Fiona Lohrbaecher


“Triffic Tales” by Australian author Fiona Lohrbaecher is a clever collection of

 shorts that made me sigh when I was finished because I wanted “just one 

more.” They are indeed “quirky and amusing,” and so well-crafted.  

Interspersed with clever cartoons containing the quandary and musings of 

Collin the Commuter, these stories give good interpretations of human 

nature with slight quirks that are believable.

“Emily’s Story” takes a left turn with the engaging Emily writing a 

story of her own that would easily fit in this anthology. The charming and

self-effacing nine-year-old Emily, it seems, likes science fiction, and when

she puts a light twist to a teacher’s assignment, Ms. Lohrbaecher has us 

shaking our heads and pondering the crazed reactions of the adults in 

Emily’s world.

“The Mirror” and “The Reunion,” both charming and poignant, leave the 

reader with just enough mystery to stop and ponder the next time they

 encounter a frame in a second hand shop or a gift from a friend.

The standout vignette for this reader, “The Secret Admirer,” tells the short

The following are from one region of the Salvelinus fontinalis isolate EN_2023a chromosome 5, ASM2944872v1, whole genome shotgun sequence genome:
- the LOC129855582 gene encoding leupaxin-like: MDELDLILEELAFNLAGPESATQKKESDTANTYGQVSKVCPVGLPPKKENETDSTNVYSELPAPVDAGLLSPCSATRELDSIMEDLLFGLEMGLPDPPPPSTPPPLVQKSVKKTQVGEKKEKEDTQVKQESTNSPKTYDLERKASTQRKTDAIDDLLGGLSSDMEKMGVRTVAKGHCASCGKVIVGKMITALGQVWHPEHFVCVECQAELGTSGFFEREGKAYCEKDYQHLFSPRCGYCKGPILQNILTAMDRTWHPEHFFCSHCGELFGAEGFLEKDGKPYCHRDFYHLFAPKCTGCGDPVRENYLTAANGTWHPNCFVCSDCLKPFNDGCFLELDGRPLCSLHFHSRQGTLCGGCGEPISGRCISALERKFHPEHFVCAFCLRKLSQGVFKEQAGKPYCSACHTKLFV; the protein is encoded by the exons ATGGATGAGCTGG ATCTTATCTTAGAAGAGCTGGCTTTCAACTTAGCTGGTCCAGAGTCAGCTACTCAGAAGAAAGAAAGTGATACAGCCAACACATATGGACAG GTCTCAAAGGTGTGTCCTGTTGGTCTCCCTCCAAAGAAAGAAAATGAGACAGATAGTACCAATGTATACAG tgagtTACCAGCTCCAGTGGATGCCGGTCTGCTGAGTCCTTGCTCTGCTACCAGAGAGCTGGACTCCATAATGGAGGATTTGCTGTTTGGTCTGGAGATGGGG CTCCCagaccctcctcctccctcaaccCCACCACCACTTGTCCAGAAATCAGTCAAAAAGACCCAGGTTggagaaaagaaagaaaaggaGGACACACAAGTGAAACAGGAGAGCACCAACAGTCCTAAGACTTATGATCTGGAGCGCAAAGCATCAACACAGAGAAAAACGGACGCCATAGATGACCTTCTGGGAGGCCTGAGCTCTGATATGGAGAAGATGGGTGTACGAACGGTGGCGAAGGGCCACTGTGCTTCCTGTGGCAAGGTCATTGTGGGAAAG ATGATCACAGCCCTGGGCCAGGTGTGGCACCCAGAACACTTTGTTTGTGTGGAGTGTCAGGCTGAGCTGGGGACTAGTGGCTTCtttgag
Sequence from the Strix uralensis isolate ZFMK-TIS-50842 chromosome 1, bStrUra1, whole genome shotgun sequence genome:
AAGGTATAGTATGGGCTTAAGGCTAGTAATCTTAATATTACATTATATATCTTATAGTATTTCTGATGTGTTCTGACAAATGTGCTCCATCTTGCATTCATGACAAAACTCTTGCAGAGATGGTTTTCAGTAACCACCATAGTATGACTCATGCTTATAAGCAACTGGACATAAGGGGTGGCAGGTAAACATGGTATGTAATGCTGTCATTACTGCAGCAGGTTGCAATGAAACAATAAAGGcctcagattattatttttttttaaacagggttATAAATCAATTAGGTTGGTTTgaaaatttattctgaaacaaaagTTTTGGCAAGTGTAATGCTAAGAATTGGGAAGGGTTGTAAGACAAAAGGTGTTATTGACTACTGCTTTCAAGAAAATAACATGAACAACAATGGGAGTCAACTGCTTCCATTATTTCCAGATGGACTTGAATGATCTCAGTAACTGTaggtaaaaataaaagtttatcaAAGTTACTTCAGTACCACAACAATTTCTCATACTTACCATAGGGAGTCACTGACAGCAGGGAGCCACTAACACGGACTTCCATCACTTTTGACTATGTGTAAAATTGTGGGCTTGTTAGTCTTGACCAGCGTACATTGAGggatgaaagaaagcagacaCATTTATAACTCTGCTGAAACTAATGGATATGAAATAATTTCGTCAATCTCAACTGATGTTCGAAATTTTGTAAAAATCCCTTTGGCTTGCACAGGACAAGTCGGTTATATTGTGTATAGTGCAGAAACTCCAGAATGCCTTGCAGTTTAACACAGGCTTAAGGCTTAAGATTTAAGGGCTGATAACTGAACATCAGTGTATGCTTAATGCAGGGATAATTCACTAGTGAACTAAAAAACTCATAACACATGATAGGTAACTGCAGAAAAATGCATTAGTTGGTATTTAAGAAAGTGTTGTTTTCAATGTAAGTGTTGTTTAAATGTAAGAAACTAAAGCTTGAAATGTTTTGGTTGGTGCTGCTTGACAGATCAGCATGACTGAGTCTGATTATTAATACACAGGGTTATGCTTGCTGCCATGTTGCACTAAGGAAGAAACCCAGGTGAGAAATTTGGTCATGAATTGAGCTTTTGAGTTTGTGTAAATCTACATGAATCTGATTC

history of Harold and how he comes to win his true love. The characters in 

all of Ms. Lohrbaecher’s stories all seem capable of stepping off the pages, 

but Harold Cruncher evokes a whole range of emotions in the few short 

pages we encounter him and his love, Melissa. Also not to be overlooked is

 the panel illustration “A Supermodel Retires,” which is a true testament to 


“Triffic Tales” would be great at the bedside, as the stories beg to be read 

and re-read.  Four stars

Book review by Sue Robb from

The Tasmanian Home Educating Newsletter,

December 2010


Well, how do I write an unbiased review of Fiona's book of delightful short 

stories?  I guess I can' I won't even try to!

Therefore, this is a 'totally biased' review of Fiona's first published collection

 of amusing short stories!

Fiona's stories are simply a great read; each containing their own subtle 

message or moral without being overtly 'lecturing'.  Rather like a little Jiminy

 Cricket sitting on your shoulder simply tweaking your conscience to remember

 what you already know!

They are filled with humour and honesty, and pay recognition to how perfectly 

amazing the human spirit really is.

A few of my especially favourite stories are:

Some Hope, which offers a positive way to look at adversity and reminds us that

 we could all use some hope and take the time to offer some to others also.

Emily's Story, I thought was hilarious!  I am sure that many of us with children

 who have vivid imaginations can relate to this one!

The Mirror had me captivated and Reunion was very touching.

But have a read for yourself; I am sure you will find your very own favourites.

Fiona was also the illustrator of both the front and back covers plus of several 

amusing cartoons that are peppered throughout the book.

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